"What makes you think those babies would spare my life," I asked, "if they could get yours? You've bumped a guy off, son! That semi-circle of doom were mostly his personal friends. I'm just a neighborhood ward-heeler."

He took his attention away from the road long enough to look at me with a pained expression in his eyes.

"You mean they would kill you without compunction just to get me? Why? In my own case, this murder was necessary, justified. You are innocent. Certainly. . . ."

Things were settling down chummily. I stopped being timid about casting my glances.

"This ain't heaven, buddy. We live in a hard world. Your life isn't worth the ghost of a worn-out dime today. You know how it is."

He chuckled, thinly.

"No, I'm fraid I don't know how it is. You see, I come from a different time. . . .

Then abruptly he shut up and from that moment until we got to where we were going a clam would have been more explicit.

After a long time, mostly spent circling the city, we headed for the north suburbs and finally wound up in front of an old-fashioned frame house on a heavily tree-lined street in a very old section of the city.

"Get out," his voice was still gentle and it was still firm.

On the way up the path to the door I again bumped against him.

"Please!" his words were rapid, anxious, "do not touch me."

At the door, still edging away from my side as much as possible, he fumbled for the key, found it, inserted it into the lock and after some moments of futile working it back and forth, pushed the door open.

He didn't bother to light any lights when we got in, just ordered me on toward a flight of stairs looming in the background. I sniffed slightly, detecting a faint odor of closeness as though the house had been long untenanted and moved on.

In an upstairs bedroom, he switched on the lights, went rapidly to the window, pulled down the shade and faced me.

"Sit down... there." he commanded, indicating the bed As I did so, he glanced toward the mirror of a dilapidated dressing table and surveyed his face for an instant. His eyes went wide as he noticed the blood—or whatever it was.

"No telling now what ancient diseases I'll carry back with me."

He stood silently regarding me for a moment, a strange baffled look in his eyes. I leaned back on my elbows, sinking them deeply into the soft bed.

"This your hideout?" I asked, chattily, convinced at last by the nature of things that the guy was a nut and probably harmless for the present.

HE ignored my question, divested himself quickly of his jacket, threw his hat on the floor and then walked to a large object squatting in one corner, completely covered with an old blanket. I took it to be a trunk, but when he threw aside the covering, I had to whistle.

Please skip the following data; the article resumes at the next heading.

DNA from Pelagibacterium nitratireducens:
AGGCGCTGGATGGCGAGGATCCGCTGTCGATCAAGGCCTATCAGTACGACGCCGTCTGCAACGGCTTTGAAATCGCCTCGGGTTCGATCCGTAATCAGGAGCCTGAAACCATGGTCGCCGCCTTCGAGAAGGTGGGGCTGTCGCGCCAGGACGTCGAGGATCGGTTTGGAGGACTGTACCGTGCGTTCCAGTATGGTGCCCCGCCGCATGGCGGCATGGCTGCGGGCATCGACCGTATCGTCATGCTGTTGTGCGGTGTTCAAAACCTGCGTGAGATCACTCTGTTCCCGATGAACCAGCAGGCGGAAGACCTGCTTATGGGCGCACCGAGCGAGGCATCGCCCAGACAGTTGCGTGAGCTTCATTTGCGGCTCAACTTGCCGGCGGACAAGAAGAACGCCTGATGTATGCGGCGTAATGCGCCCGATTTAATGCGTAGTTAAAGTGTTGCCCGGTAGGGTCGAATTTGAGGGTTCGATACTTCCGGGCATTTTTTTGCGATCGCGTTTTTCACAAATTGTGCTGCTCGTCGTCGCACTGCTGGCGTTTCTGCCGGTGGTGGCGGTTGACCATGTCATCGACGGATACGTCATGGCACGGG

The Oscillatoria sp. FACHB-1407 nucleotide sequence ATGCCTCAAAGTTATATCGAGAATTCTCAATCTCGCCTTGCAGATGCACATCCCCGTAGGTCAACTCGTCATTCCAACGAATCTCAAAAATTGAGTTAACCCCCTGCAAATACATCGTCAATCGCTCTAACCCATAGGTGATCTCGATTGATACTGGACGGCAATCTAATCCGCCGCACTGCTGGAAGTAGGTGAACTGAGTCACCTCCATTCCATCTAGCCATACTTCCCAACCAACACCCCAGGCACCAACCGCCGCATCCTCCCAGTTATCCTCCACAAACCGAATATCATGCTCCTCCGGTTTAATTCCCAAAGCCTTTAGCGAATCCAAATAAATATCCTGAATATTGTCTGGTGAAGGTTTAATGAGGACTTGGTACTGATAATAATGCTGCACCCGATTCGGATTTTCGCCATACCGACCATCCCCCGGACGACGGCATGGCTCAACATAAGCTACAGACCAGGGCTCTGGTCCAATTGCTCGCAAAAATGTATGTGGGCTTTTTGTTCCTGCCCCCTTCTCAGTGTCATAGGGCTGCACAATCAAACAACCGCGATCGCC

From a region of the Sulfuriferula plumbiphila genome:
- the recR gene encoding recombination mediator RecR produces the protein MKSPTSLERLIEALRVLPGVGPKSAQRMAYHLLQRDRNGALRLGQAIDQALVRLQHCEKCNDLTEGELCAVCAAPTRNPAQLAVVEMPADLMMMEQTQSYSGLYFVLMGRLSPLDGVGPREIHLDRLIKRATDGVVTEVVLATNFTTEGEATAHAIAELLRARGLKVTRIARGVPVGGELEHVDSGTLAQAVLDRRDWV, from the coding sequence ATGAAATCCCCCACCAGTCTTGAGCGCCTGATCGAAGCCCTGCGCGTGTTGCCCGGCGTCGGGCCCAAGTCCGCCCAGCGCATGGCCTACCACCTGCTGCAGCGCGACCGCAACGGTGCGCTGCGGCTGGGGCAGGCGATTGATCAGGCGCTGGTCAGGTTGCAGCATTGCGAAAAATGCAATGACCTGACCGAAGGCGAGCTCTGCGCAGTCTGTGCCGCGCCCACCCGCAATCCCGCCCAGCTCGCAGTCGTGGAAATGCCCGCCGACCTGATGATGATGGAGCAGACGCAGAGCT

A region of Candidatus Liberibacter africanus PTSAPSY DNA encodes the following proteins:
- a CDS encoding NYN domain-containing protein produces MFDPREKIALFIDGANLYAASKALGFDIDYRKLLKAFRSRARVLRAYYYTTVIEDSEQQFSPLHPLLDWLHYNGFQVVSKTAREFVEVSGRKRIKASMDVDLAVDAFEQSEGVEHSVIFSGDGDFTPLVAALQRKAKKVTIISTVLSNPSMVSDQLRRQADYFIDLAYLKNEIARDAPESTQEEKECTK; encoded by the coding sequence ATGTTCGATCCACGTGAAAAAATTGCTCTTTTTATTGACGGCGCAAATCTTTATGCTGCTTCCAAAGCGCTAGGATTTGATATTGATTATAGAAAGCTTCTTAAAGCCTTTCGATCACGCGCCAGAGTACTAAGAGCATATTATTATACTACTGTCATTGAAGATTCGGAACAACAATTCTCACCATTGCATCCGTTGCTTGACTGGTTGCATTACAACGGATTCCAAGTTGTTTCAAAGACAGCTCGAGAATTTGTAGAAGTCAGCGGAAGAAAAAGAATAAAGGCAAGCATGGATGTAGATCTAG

It was a machine, very much in appearance like the cradle and superstructure of the seats on the parachute jump at Coney Island. A lot of the parts were highly polished metal and glass. Others gleamed with the dull finish of opaque plastic. Everything pointed to some highly developed technology. On the base of the machine was a factory mark inscribed on a regulation brass plate. My machinist's soul exulted for the moment in the slick shininess of the whole contraption.

Another shock was due.

Still holding his gun trained on me, he stripped himself of his other clothes. Approaching bed-rock, he was suddenly disclosed to be wearing a tightly fitting suit of some metallic cloth the cut of which resembled in appearance a suit of old fashioned red-flannel, even to the color of the metal.

Still paying no attention to my obvious amazement, he dabbled daintily at his injured face with an ordinary handkerchief and wiped away the ghastly colored stuff that was oozing from the cut.

I never moved a muscle, just lay quietly, partially propped up against the brass bed-stead and watched him. After awhile he stopped his medical treatment, turned his eyes full on me and put the gun away in a broad metal belt which encircled his middle.

"I am going to need your help," he announced and watched my face closely.

I blinked my eyes.

"That's OK with me, mister. Only you'll have to explain. I'm not in the habit of assisting murderers. You know, accessory to the crime and all that sort of stuff."

He regarded me with a kind of helpless look in his eye.

"I don't know what you're talking about. But 1 suppose I'll have to explain."

HE leaned against a wall wearily and started to talk.

"First, I am a visitor from another time, the year 2034, to be exact, according to the present system of reckoning. I came to your time with an end in view—murder. I have committed that deed. But I assure you it all has a purpose."